Google has announced that it is considering removing its entire search engine from Australia amid attempts by the government to introduce a law that that forces tech giants like Facebook and Google to share news royalties with publishers, writes Amy Miocevich, small business marketing expert and author of Very Good Marketing: For Small Business
Although this exact scenario has never happened before, Google has removed some of its content and features from specific countries amid local issues.
In 2014, Google removed their news feature in Spain after the government passed a copyright law forcing aggregators to pay news publishers for their content.
Only recently, in France, Google reached an agreement with French publishers after years of negotiations on the same issue.
Search and Google go hand-in-hand
In Australia, Google has 94.5 per cent of search engine market share and over 19 million Australians use Google to find information online on a regular basis. Search has become such an ingrained part of how consumers discover new businesses, make purchasing decisions, find websites, opening hours, photos, reviews. It is so heavily ingrained in how we do business in Australia that removing the ability to discover simple solutions to the many problems we face on a daily basis will have a big impact.
If you think about how we discovered and learnt about companies before the search age, we were restricted to traditional advertising mediums: television, radio, print, and the companies with the biggest budgets prospered. Google paved the way for small business to thrive in Australia by breaking down the barriers to entry and discovery so that consumers can access more purchasing options and small businesses can be found more easily.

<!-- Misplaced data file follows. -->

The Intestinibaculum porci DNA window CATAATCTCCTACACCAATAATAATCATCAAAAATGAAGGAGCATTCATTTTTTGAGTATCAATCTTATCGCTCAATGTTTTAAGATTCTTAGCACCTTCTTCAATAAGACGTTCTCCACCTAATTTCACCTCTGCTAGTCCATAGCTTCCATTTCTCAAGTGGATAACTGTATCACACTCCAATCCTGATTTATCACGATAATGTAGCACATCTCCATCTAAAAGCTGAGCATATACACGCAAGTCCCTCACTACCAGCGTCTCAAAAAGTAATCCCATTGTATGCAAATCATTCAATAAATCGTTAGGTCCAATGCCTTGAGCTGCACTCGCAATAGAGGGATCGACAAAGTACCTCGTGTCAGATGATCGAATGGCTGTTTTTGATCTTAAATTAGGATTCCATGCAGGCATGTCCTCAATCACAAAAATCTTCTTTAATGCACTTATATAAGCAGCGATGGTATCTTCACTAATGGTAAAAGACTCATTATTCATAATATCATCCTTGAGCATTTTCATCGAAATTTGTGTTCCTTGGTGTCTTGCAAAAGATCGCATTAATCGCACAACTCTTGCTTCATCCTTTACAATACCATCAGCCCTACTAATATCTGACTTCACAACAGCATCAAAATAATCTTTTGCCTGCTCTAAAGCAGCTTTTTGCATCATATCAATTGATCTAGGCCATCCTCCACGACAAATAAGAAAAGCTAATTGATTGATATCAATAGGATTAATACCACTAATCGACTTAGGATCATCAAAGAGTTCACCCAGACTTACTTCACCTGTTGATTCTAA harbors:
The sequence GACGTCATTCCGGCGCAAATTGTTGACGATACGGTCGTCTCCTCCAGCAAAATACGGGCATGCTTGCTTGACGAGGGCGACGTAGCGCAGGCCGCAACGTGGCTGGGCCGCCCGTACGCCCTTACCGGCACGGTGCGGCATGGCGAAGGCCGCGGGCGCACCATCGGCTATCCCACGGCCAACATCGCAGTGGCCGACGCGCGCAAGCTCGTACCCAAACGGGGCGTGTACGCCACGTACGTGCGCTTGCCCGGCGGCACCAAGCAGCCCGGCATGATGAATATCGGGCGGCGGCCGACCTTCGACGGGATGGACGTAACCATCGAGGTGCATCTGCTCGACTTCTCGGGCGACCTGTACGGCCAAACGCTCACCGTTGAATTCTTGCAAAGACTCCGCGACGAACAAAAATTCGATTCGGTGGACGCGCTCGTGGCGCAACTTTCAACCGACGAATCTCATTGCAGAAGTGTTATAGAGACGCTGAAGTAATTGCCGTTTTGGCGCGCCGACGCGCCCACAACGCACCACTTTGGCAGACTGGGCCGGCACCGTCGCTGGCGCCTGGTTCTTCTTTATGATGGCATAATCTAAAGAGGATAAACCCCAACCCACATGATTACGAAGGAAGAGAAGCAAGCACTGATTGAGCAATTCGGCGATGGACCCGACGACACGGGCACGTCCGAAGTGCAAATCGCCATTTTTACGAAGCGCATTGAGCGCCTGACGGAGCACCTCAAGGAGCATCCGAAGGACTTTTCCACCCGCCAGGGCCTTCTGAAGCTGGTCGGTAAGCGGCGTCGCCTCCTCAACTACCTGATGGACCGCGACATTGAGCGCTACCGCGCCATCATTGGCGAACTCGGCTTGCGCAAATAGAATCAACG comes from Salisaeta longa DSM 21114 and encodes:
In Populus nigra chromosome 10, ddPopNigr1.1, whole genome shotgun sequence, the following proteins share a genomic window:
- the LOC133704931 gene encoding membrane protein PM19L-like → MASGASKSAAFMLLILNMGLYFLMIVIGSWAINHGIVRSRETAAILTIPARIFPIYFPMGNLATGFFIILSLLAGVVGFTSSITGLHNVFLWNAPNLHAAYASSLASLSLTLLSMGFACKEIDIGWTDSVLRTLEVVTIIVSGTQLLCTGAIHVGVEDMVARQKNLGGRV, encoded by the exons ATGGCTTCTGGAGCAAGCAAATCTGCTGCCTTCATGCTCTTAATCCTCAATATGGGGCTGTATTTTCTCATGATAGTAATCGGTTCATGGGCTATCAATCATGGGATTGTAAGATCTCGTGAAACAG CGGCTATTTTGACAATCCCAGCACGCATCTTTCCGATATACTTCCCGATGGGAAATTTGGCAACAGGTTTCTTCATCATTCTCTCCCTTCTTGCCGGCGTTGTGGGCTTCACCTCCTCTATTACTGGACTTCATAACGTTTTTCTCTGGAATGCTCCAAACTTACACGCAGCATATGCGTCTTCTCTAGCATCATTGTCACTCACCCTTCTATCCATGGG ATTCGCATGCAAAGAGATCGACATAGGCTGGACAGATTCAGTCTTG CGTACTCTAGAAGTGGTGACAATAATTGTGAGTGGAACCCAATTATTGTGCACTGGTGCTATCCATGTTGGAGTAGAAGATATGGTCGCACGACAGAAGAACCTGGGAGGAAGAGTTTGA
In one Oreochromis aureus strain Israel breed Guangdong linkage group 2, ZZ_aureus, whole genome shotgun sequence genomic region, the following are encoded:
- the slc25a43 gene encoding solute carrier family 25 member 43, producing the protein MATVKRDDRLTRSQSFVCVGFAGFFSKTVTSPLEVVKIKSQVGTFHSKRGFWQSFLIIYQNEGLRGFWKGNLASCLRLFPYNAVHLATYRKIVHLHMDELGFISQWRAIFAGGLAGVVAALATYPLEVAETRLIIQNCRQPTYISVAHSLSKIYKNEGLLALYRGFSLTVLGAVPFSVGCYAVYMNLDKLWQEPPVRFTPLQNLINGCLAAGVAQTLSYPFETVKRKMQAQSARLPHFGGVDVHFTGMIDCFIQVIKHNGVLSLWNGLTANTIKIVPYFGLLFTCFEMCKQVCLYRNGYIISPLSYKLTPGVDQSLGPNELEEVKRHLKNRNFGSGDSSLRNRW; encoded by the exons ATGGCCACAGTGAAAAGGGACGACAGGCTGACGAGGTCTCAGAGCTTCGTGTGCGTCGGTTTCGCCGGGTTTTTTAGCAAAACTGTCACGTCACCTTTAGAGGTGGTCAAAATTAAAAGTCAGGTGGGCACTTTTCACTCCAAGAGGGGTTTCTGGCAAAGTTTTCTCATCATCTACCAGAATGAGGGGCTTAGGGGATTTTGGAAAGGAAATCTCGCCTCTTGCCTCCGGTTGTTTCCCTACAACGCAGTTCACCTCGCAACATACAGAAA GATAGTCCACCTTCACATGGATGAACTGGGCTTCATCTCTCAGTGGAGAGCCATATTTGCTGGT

So how can businesses prepare for the loss of Google?
Firstly, don’t panic. There are a lot more steps to go before Google makes such a large decision such as to pull the search function completely.
Removing search could strip over $4 billion in advertising revenue for the tech giant – not insignificant and Google Australia CEO Melanie Silva has said that Google is committed to achieving a “workable” News Media Bargaining Code.
It’s time to branch out
Secondly, if you are relying too much on Google for your source of leads, now it the time to diversify. A significant number of small businesses rely on Google Ads or SEO solely, putting them at significant risk if Google does, indeed, pull search from their Australian repertoire. Even if this threat never eventuates, diversification is the best possible protection against any external market movement and small businesses need to make sure they have multiple marketing methods up their sleeves, and now is the best time to start setting them up.
Consider social media advertising. Rather than running targeted ads for search terms, you could run advertising campaigns to specific target markets with certain buying behaviours. This could be on Facebook, Instagram, LinkedIn, Twitter or wherever your customers spend time.
You could also spend some time improving your referrals and repurchasing system – encouraging your past customers to buy again or tell their friends about you. This enables you to create a strong community of loyal supporters, rather than relying on the traffic from strangers.
What are your alternatives?
Lastly, consider other search engines. Yes, Google is one of the most popular places for businesses to be found in the response to someone’s search. But an alternative search engine will take its place in its absence.
Make sure your business is listed and categorised on Bing, Yahoo, Baidu as well as directory listing websites such as White Pages, Yelp, Foursquare and the Yellow Pages. Also, make sure you look at local or industry-specific directories such as local government websites or something specific to your industry like Houzz.
The time to diversify your marketing methods is right now. Even if Google’s threat never eventuates, you are only further spreading your businesses reach and you may even find it completely changes how you find customers.